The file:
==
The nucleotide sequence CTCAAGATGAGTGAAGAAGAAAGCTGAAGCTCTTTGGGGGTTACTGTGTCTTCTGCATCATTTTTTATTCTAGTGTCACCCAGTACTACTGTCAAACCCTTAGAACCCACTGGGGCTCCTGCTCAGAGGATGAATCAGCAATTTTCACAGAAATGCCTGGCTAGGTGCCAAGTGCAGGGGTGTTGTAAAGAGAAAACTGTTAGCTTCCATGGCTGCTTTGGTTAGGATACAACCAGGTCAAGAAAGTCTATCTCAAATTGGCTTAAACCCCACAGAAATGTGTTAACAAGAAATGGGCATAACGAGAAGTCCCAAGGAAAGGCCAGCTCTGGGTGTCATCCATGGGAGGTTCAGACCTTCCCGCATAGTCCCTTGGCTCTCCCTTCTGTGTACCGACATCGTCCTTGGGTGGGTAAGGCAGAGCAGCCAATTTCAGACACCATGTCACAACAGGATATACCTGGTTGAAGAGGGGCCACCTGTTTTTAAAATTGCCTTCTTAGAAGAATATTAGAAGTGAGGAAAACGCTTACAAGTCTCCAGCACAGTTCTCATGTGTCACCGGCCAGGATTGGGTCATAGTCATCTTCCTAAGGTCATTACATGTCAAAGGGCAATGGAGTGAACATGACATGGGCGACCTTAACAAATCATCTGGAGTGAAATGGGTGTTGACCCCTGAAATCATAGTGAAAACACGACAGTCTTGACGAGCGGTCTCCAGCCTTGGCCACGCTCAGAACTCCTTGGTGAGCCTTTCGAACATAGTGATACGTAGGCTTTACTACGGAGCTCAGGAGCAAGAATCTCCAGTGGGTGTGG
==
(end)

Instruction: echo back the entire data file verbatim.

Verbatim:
The nucleotide sequence CTCAAGATGAGTGAAGAAGAAAGCTGAAGCTCTTTGGGGGTTACTGTGTCTTCTGCATCATTTTTTATTCTAGTGTCACCCAGTACTACTGTCAAACCCTTAGAACCCACTGGGGCTCCTGCTCAGAGGATGAATCAGCAATTTTCACAGAAATGCCTGGCTAGGTGCCAAGTGCAGGGGTGTTGTAAAGAGAAAACTGTTAGCTTCCATGGCTGCTTTGGTTAGGATACAACCAGGTCAAGAAAGTCTATCTCAAATTGGCTTAAACCCCACAGAAATGTGTTAACAAGAAATGGGCATAACGAGAAGTCCCAAGGAAAGGCCAGCTCTGGGTGTCATCCATGGGAGGTTCAGACCTTCCCGCATAGTCCCTTGGCTCTCCCTTCTGTGTACCGACATCGTCCTTGGGTGGGTAAGGCAGAGCAGCCAATTTCAGACACCATGTCACAACAGGATATACCTGGTTGAAGAGGGGCCACCTGTTTTTAAAATTGCCTTCTTAGAAGAATATTAGAAGTGAGGAAAACGCTTACAAGTCTCCAGCACAGTTCTCATGTGTCACCGGCCAGGATTGGGTCATAGTCATCTTCCTAAGGTCATTACATGTCAAAGGGCAATGGAGTGAACATGACATGGGCGACCTTAACAAATCATCTGGAGTGAAATGGGTGTTGACCCCTGAAATCATAGTGAAAACACGACAGTCTTGACGAGCGGTCTCCAGCCTTGGCCACGCTCAGAACTCCTTGGTGAGCCTTTCGAACATAGTGATACGTAGGCTTTACTACGGAGCTCAGGAGCAAGAATCTCCAGTGGGTGTGG